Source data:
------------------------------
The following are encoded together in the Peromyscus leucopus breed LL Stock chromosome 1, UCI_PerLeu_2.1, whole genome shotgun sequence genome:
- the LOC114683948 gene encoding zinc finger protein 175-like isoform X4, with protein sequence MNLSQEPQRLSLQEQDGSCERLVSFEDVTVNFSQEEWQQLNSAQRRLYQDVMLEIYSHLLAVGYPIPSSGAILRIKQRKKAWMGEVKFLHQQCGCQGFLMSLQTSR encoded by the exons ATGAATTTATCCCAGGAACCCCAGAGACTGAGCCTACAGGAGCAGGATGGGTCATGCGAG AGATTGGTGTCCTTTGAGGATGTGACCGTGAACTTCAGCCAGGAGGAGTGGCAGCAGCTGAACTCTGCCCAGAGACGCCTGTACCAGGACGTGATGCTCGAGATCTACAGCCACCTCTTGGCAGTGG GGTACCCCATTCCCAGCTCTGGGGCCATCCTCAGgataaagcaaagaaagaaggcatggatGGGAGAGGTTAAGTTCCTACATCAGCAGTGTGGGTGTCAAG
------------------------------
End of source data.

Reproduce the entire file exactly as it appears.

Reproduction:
The following are encoded together in the Peromyscus leucopus breed LL Stock chromosome 1, UCI_PerLeu_2.1, whole genome shotgun sequence genome:
- the LOC114683948 gene encoding zinc finger protein 175-like isoform X4, with protein sequence MNLSQEPQRLSLQEQDGSCERLVSFEDVTVNFSQEEWQQLNSAQRRLYQDVMLEIYSHLLAVGYPIPSSGAILRIKQRKKAWMGEVKFLHQQCGCQGFLMSLQTSR encoded by the exons ATGAATTTATCCCAGGAACCCCAGAGACTGAGCCTACAGGAGCAGGATGGGTCATGCGAG AGATTGGTGTCCTTTGAGGATGTGACCGTGAACTTCAGCCAGGAGGAGTGGCAGCAGCTGAACTCTGCCCAGAGACGCCTGTACCAGGACGTGATGCTCGAGATCTACAGCCACCTCTTGGCAGTGG GGTACCCCATTCCCAGCTCTGGGGCCATCCTCAGgataaagcaaagaaagaaggcatggatGGGAGAGGTTAAGTTCCTACATCAGCAGTGTGGGTGTCAAG